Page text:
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US Youth Soccer issues statement on Swine Flu


Dear US Youth Soccer Volunteers:

This message is to let you know that we recently received inquiries from volunteers regarding the swine flu.

We encourage our volunteers to closely monitor the situation in their specific community and to be prepared to act in accordance with recommendations or directives issued by their local or state health departments.

Schools may have advisories available by e-mail, phone, on-line, etc., regarding the status of any cases in that area. We encourage volunteers to ask their local school districts to keep them advised of any actions on the local or state level that may help them, in turn, make decisions regarding the local US Youth Soccer activities.

We suggest that one of the best measures local volunteers can take at this time is to urge all parents to exercise good judgment regarding attendance at practices and games.  If their US Youth Soccer player or another family member appears to have flu-like symptoms (fever, cough, sore throat, body aches, headaches, chills, fatigue), they should stay home and schedule an appointment with their primary care physician.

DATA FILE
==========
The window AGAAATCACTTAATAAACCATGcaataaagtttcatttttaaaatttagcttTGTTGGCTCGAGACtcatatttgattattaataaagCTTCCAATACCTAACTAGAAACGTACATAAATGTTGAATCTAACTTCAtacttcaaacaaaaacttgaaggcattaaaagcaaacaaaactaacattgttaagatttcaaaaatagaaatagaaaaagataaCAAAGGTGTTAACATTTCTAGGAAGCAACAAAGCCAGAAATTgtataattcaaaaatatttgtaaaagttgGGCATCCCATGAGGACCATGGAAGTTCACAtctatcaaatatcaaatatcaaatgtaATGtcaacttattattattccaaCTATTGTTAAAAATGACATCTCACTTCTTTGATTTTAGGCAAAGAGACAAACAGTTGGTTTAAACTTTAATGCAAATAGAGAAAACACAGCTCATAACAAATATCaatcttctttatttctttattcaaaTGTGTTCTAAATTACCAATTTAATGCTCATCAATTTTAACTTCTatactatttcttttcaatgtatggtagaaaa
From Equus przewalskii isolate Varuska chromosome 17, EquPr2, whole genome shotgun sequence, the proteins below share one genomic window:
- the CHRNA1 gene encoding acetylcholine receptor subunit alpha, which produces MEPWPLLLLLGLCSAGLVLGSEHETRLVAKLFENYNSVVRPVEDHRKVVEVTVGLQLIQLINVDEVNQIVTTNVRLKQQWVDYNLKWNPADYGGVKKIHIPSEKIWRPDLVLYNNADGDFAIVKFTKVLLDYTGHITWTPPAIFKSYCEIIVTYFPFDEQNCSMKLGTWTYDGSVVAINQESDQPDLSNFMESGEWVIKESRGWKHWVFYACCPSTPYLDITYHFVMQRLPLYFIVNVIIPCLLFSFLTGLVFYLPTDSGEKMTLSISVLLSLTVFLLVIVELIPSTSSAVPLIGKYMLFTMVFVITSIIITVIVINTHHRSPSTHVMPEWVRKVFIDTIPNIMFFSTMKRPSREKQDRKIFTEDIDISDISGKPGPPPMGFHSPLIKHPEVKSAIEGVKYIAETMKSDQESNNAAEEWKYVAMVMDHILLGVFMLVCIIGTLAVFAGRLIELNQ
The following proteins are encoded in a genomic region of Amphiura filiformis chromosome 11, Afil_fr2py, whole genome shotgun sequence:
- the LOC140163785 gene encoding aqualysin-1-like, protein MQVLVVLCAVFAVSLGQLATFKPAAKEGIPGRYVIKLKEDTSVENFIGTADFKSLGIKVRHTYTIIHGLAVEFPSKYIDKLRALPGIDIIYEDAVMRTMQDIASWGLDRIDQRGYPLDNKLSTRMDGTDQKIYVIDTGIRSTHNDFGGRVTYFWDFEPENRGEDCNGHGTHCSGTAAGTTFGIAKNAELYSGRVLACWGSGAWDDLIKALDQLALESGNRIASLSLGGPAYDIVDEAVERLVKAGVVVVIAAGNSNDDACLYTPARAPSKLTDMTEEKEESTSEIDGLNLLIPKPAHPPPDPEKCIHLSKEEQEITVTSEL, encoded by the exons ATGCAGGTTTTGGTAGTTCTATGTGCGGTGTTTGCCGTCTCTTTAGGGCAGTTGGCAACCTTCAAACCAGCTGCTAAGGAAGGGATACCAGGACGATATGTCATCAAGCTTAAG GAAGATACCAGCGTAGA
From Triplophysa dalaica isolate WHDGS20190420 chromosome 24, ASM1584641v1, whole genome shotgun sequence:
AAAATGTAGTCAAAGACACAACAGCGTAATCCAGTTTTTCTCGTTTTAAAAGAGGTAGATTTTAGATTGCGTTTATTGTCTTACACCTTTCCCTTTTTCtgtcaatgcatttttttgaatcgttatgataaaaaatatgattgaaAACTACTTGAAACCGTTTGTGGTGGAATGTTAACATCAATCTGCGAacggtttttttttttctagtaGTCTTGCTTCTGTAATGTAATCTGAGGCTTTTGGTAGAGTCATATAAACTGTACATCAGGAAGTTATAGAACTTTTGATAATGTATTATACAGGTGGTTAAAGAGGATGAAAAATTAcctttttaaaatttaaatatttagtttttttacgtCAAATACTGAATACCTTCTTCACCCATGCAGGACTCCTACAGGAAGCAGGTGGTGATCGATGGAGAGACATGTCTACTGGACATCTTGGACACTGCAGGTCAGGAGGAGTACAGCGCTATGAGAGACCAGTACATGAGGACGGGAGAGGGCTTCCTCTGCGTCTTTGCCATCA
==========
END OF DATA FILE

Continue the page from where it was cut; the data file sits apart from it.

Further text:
For the most up to date and authoritative information, treatment and prevention of this illness, please visit the following Web sites. 

World Health Organization (WHO) Website:

Centers for Disease Control (CDC) Website:

WHO Swine Influenza Q&A Document:

What You Can Do to Stay Healthy*
There are everyday actions people can take to stay healthy:

  • Cover your nose and mouth with a tissue when you cough or sneeze. Throw the tissue in the trash after you use it.
  • Wash your hands often with soap and water, especially after you cough or sneeze. Alcohol-based hand cleansers are also effective.
  • Avoid touching your eyes, nose or mouth as germs spread that way.
  • Try to avoid close contact with ill people.
  • Influenza is thought to spread mainly person-to-person through coughing or sneezing of infected people.
  • If you get sick, CDC recommends that you stay home from work and limit contact with others to keep from infecting them.

*Source:  Centers for Disease Control and Prevention





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